The impetus for this new poem came on the front page of the New York Times this morning. From a Picture of Pride to a Symbol of Abuse in Iraq By James Dao. Published: May 7, 2004. Backup.

    Over the next few weeks I'll finish Freeing the Feminine Other by including those gallery pieces that weren't up on the Internet and completeing the atrributions I didn't have before the Gallery Exhibit.

    Over the summer, contributions may be sent for What Have We Done to Her? to US?

  • Conference Options Under Consideration

    Thursday through Saturday, September 23-25, 2004, Hampton Inn, Downtown/French Quarter Area, New Orleans. Conference on intersection of race, class, and gender, covering both practice and research, and including community activists. jeanne is considering a submission. Those interested should contact her soon. Deadline for application is June 30, 2004.

    2004 Race, Gender & Class Annual Conference Southern University at New Orleans, hosting.

Grades for Spring 2004 Classes

These are notes from the exhibit. I'll go for the sign up sheets later, but not everyone got to sign in because I lost the book on Thursday. We found it again. This doesn't include any of my notes from my record book. Just notes so far. Be sure to check the list as I continue to put it up this week end and tomorrow. If I'm missing something by Monday, e-mail me, with a cc to Pat at I'm planning to send the grades in from here. jeanne

Notes for Fall 2004 Classes

  • Sociology of Agencies: Soc. 328
    • A changing view of agencies and their role in the framing of local and national political and social issues.
    • Will include aspects of sociology of work: aspects of work.

  • Sociology of Law: Soc. 367
    • A changing view of the role of law and social policy.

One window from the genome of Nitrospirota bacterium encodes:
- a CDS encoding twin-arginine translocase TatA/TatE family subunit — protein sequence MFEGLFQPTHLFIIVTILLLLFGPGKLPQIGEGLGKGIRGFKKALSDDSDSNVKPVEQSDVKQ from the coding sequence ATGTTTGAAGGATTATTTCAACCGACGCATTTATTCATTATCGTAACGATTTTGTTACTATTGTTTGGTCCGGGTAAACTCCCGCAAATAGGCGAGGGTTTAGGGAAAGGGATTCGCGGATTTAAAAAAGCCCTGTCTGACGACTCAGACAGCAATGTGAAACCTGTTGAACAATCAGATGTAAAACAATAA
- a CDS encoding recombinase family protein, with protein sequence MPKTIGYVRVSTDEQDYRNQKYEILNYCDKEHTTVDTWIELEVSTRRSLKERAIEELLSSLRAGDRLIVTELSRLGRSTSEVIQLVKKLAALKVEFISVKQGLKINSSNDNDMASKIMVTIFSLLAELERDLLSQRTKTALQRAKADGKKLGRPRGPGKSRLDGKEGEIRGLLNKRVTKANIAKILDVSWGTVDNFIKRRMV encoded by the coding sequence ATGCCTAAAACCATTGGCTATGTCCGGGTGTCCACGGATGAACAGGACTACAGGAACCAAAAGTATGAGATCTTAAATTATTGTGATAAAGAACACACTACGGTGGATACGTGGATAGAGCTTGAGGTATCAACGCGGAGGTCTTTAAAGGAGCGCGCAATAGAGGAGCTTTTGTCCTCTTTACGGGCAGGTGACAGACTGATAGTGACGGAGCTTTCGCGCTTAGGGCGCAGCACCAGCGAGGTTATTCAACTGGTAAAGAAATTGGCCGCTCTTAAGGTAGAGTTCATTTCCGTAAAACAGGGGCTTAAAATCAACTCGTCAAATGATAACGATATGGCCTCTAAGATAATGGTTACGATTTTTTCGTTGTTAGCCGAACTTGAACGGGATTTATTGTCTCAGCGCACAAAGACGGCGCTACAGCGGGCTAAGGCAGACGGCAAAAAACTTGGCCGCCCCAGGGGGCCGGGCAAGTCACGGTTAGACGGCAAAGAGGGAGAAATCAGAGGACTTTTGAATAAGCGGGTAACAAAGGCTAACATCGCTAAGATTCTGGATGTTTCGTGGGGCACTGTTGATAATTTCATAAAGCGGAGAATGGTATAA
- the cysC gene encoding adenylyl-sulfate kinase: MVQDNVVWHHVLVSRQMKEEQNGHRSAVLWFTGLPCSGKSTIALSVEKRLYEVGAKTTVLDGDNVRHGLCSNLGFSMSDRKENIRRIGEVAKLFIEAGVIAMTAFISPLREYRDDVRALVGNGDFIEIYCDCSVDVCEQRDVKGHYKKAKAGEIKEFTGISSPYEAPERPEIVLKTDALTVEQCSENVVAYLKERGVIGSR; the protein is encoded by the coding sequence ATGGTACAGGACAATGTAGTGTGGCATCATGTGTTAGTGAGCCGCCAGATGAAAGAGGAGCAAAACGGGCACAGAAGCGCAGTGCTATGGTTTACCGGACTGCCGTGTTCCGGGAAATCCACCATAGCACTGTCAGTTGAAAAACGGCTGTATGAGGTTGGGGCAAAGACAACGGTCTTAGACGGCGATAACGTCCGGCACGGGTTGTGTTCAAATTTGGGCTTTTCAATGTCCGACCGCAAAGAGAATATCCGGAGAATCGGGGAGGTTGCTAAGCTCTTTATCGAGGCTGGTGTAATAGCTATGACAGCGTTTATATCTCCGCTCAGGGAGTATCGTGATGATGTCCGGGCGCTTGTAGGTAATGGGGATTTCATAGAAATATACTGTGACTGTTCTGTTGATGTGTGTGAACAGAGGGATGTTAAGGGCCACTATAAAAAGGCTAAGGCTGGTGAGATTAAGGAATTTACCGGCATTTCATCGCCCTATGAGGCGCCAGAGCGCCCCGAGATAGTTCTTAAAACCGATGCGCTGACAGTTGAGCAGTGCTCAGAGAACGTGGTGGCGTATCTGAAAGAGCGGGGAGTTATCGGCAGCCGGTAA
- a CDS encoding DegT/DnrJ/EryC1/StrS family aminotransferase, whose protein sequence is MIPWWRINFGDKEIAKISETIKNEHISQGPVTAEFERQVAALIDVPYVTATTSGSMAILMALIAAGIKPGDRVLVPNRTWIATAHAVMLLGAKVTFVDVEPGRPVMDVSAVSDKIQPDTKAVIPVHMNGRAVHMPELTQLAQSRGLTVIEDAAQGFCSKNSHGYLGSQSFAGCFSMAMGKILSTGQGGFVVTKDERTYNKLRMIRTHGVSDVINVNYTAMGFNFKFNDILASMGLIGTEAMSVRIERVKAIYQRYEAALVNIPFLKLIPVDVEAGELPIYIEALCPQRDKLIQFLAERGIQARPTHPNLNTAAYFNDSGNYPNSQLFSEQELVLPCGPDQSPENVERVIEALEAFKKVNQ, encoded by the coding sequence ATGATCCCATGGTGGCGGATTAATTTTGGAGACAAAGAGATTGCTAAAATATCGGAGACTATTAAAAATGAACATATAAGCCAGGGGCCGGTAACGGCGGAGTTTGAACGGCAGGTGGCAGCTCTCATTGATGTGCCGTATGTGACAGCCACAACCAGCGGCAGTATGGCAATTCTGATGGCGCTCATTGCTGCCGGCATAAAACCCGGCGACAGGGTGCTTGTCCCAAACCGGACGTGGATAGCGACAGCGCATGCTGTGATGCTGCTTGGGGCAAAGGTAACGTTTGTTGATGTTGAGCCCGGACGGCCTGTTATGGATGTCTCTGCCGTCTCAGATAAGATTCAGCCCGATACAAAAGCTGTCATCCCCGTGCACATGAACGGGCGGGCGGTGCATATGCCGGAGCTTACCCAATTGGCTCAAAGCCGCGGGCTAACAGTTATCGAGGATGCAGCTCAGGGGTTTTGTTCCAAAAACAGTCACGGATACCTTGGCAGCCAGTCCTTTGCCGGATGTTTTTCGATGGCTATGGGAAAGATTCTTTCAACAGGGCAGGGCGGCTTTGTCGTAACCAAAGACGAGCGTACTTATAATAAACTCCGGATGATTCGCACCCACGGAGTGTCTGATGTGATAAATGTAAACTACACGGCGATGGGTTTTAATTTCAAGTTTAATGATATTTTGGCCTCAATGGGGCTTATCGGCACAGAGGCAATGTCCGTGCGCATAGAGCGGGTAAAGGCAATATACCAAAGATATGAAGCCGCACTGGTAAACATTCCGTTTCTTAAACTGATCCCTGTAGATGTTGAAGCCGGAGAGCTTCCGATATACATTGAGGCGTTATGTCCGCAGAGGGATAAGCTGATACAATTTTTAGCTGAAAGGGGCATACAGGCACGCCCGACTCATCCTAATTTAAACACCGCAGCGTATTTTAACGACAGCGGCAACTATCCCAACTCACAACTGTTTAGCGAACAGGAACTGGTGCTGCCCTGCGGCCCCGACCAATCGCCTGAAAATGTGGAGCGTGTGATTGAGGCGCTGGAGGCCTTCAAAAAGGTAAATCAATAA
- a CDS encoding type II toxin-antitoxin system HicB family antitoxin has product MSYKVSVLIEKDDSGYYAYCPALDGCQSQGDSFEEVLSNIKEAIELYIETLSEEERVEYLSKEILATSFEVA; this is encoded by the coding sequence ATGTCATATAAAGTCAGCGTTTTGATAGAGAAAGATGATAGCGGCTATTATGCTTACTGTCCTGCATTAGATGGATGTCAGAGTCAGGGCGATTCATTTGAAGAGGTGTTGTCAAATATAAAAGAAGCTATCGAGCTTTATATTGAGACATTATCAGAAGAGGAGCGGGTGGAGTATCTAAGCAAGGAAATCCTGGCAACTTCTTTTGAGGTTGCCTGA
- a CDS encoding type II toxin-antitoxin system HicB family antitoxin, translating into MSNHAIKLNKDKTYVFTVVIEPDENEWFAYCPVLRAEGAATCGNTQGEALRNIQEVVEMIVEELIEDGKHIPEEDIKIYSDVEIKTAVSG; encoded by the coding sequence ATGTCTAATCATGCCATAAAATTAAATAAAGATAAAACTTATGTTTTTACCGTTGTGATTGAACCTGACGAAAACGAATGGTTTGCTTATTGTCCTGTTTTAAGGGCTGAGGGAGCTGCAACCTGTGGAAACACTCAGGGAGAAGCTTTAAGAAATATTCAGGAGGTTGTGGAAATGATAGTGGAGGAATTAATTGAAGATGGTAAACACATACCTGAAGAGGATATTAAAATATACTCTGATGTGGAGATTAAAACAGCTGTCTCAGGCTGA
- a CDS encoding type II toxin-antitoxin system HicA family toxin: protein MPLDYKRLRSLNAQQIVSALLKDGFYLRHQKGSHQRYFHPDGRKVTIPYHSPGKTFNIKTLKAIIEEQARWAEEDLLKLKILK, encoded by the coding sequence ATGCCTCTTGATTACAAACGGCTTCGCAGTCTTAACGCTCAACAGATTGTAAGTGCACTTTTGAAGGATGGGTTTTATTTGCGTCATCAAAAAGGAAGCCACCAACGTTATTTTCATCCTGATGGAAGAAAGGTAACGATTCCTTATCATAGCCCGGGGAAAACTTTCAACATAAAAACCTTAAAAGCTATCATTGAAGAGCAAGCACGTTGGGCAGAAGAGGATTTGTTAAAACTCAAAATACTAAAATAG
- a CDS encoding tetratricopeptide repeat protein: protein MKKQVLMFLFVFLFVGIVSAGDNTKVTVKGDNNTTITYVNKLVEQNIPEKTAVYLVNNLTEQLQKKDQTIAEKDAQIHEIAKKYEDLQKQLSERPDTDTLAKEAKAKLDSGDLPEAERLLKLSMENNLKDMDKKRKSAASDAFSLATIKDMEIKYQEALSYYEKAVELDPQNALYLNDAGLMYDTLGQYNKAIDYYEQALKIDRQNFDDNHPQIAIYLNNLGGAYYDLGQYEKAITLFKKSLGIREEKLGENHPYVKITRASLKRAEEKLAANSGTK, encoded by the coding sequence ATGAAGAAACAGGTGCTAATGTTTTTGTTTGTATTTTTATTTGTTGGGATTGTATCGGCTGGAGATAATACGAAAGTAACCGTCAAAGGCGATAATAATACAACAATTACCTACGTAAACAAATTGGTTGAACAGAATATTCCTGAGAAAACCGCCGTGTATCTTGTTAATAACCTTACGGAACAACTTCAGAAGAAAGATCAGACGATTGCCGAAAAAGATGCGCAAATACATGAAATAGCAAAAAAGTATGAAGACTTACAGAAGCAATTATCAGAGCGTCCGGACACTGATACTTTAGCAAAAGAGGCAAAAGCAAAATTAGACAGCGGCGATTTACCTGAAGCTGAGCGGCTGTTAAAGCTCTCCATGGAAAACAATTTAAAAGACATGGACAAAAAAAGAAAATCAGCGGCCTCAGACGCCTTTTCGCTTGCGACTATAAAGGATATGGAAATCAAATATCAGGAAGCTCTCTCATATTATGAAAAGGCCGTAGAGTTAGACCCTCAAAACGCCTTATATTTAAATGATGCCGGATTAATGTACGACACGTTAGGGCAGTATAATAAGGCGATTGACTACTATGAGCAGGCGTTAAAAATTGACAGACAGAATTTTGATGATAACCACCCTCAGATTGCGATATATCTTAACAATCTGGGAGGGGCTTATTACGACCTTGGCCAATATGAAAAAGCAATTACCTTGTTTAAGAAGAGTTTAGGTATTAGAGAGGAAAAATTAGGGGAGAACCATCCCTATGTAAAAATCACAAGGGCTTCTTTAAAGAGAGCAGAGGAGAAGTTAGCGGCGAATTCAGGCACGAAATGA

• Making Votes Count In this presidential election year, the Times's editorial page is examining the flaws in the mechanics of our democracy, including the reliability of electronic voting machines, obstacles to voter registration and turnout, and the lack of competitive congressional elections due to partisan drawing of district lines. The project is being led by editorial writer Adam Cohen, who will be traveling throughout the country to research these issues." This will be part of our approach to law as the foundation of democracy world-wide. You might consider reading and following this series over the summer.
    • Women Disappoint, Too This brief look at feminist theory suggests the myriad reasons why the law is not a good route to social change. The individual may be responsible for his/her actions, but so also is the societal structure in which those actions take place, agency and structure interacting.

  • Moot Court: The Skills of Governance Discourse: Soc. 370
    • The aural and visual presentation of substantive political and social issues. Will culminate in Fall 2004 Naked Space Exhibit.
    • In keeping with the tragedy of abuse/torture in Iraq in 2004, we will take as one of our focal issues a governance discourse on the role of the individual and the community in abuse/torture and the legal and social approaches to basic human rights.
    • The Reality of Democracy Comparing the way democracy squabbles go in our own neighborhoods, in state legislatures, and in Iraq.

  • Women and Poverty: Feminist Theoretical Contributions: Soc.395
    • Understanding the interdependence of feminist thought with general social theory in understanding women and poverty.
    • Women Disappoint, Too A feminist interpretation of the problems of assuming that women are always more moral, more caring than men. Also goes into the subject of alternative routes out of poverty for working class, immigrant, and poor women. Based on the Abu Grahib torture scandal in Iraq.

A Range of Sources on Global Events

Left/Right Perspectives - Cursor - New York Times
Arts and Letters Daily - The Economist - The Guardian
Wall Street Journal -The Weekly Standard - The Nation